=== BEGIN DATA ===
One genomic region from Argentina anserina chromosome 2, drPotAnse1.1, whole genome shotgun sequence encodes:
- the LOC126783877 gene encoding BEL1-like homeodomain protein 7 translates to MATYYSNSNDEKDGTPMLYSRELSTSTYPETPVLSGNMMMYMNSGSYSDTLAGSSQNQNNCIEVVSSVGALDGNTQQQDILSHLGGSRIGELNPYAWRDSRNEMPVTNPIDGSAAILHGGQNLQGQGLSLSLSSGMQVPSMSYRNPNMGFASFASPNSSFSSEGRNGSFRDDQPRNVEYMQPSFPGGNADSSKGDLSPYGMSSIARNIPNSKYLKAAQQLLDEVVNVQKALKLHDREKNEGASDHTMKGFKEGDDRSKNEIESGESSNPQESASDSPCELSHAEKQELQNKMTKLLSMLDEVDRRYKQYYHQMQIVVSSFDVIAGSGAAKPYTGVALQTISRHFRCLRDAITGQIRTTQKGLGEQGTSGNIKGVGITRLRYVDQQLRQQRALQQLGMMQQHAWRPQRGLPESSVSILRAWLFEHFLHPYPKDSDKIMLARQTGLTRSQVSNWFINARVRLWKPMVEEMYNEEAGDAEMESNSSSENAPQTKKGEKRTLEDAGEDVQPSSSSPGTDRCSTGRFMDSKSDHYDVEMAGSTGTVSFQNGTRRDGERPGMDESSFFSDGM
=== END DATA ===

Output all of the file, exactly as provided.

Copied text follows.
One genomic region from Argentina anserina chromosome 2, drPotAnse1.1, whole genome shotgun sequence encodes:
- the LOC126783877 gene encoding BEL1-like homeodomain protein 7 translates to MATYYSNSNDEKDGTPMLYSRELSTSTYPETPVLSGNMMMYMNSGSYSDTLAGSSQNQNNCIEVVSSVGALDGNTQQQDILSHLGGSRIGELNPYAWRDSRNEMPVTNPIDGSAAILHGGQNLQGQGLSLSLSSGMQVPSMSYRNPNMGFASFASPNSSFSSEGRNGSFRDDQPRNVEYMQPSFPGGNADSSKGDLSPYGMSSIARNIPNSKYLKAAQQLLDEVVNVQKALKLHDREKNEGASDHTMKGFKEGDDRSKNEIESGESSNPQESASDSPCELSHAEKQELQNKMTKLLSMLDEVDRRYKQYYHQMQIVVSSFDVIAGSGAAKPYTGVALQTISRHFRCLRDAITGQIRTTQKGLGEQGTSGNIKGVGITRLRYVDQQLRQQRALQQLGMMQQHAWRPQRGLPESSVSILRAWLFEHFLHPYPKDSDKIMLARQTGLTRSQVSNWFINARVRLWKPMVEEMYNEEAGDAEMESNSSSENAPQTKKGEKRTLEDAGEDVQPSSSSPGTDRCSTGRFMDSKSDHYDVEMAGSTGTVSFQNGTRRDGERPGMDESSFFSDGM